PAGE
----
Use this URL to cite or link to this record in EThOS:
Title: Ultrafast photoprotection mechanisms : expediting the molecular design of sunscreen agents
Author: Rodrigues, Natércia das Neves
ISNI:       0000 0004 7658 1067
Awarding Body: University of Warwick
Current Institution: University of Warwick
Date of Award: 2018
Availability of Full Text:
Access from EThOS:
Access from Institution:
While ultraviolet (UV) radiation is essential for sustaining life, it can also be destructive for biological systems. In humans, for example, UV radiation initiates production of vitamin D, while also being the primary external source of skin cancer. Despite the skin's melanin providing natural protection against radiative stress, and despite the wide range of commercially available photoprotective lotions, i.e. sunscreens, skin cancer incidence has risen in recent years. The urgent need for more effective sunscreens is, therefore, obvious. However, the sunscreen industry is currently challenged with limited availability of suitable and photostable sunscreen active ingredients. The work presented in this thesis aims to address these challenges by presenting an innovative approach to sunscreen molecular design based on the unique insight provided by laser femtochemistry. The ideal sunscreen should dissipate excess energy via fast, efficient and safe relaxation mechanisms, which typically occur on ultrafast timescales. The studies presented in this thesis focus on two categories of sunscreens, the cinnamates and the anthranilates, and employ ultrafast laser spectroscopy techniques to map and understand the photoprotection mechanisms that afford these sunscreens their photoprotective capabilities. As such, this thesis constitutes a significant contribution to the field of research whose primary concern is to unveil the mechanisms of action of photoprotection in sun screen molecules: the results reported have identified key photophysical photoprotective mechanisms and raised important questions regarding the effects of a sunscreen molecule's environment on its photodynamics. Based on the insight provided by the research herein presented, a rationale for sun screen molecular design may be developed for which the molecular structure of sunscreen active ingredients can be manipulated in order to either enhance the desired energy redistribution mechanisms or hinder any relaxation pathways that may lead to harmful side photochemistry. In reaching its full potential, this innovative approach to sunscreen development has the potential to create a new generation of high-performance sunscreens to be incorporated in commercial sunscreen formulations, in an attempt to disrupt the rise in skin cancer incidence.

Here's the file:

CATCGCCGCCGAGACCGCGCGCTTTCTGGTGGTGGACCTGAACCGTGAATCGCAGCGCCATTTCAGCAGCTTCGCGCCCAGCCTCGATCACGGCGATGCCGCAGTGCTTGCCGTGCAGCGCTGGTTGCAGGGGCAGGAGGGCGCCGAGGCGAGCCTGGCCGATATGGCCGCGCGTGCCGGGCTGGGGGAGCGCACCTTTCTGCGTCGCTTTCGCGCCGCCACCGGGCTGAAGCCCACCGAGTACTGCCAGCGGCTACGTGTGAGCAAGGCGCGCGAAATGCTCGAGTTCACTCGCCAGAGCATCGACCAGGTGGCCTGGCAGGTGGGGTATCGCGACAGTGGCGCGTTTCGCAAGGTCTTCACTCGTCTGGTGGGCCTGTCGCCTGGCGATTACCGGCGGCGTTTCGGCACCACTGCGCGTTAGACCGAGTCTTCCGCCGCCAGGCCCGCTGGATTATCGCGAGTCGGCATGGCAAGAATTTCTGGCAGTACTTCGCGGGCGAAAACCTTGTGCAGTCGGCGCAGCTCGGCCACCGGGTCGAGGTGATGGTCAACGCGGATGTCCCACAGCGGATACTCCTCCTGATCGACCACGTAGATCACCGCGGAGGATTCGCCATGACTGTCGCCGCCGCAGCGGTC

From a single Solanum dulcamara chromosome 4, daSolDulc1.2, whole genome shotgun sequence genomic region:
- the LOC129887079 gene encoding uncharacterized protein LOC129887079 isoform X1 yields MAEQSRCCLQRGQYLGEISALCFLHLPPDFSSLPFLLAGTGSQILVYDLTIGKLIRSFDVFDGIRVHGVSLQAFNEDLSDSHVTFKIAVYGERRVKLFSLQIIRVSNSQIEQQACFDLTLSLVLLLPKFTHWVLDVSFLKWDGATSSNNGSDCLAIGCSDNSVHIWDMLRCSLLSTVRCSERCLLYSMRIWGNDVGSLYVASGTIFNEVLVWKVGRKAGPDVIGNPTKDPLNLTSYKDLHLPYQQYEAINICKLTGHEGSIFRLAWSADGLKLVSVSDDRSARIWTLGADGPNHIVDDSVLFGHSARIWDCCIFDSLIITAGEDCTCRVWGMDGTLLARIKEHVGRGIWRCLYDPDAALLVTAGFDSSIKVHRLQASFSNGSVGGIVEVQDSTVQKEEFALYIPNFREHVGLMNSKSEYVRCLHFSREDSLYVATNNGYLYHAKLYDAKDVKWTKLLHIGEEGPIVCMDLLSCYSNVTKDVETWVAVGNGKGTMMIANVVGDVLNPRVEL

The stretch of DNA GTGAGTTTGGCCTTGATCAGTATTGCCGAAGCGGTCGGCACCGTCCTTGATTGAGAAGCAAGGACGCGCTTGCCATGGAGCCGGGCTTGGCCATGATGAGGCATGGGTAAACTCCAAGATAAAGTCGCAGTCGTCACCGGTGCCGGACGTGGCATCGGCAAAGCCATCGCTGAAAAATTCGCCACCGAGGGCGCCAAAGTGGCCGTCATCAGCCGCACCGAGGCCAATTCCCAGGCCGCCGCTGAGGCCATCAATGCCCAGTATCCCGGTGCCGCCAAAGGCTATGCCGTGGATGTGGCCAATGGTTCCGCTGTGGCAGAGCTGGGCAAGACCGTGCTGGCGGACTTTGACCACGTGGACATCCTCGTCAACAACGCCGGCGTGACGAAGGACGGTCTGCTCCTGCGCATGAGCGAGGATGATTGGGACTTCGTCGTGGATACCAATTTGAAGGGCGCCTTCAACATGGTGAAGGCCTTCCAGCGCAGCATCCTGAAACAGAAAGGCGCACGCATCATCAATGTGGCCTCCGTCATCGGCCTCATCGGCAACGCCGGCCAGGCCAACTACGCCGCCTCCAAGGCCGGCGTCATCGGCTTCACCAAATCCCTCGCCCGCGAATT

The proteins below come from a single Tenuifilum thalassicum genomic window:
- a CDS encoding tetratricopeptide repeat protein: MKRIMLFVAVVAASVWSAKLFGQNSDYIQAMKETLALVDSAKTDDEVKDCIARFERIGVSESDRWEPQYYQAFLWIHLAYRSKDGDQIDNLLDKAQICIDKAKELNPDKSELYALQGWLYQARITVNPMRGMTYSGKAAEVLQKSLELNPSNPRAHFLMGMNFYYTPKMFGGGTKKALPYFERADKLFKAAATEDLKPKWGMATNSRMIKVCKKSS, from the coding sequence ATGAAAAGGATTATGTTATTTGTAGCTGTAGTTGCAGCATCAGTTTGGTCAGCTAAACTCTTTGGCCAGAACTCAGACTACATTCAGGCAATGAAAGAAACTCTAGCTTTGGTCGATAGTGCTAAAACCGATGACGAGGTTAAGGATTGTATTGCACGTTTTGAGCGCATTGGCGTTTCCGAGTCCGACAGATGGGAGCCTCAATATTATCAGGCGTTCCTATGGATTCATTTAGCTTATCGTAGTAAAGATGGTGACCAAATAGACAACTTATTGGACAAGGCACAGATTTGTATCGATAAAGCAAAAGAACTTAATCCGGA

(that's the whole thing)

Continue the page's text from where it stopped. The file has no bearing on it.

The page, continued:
Supervisor: Not available Sponsor: Not available
Qualification Name: Thesis (Ph.D.) Qualification Level: Doctoral
EThOS ID:  DOI: Not available
Keywords: QD Chemistry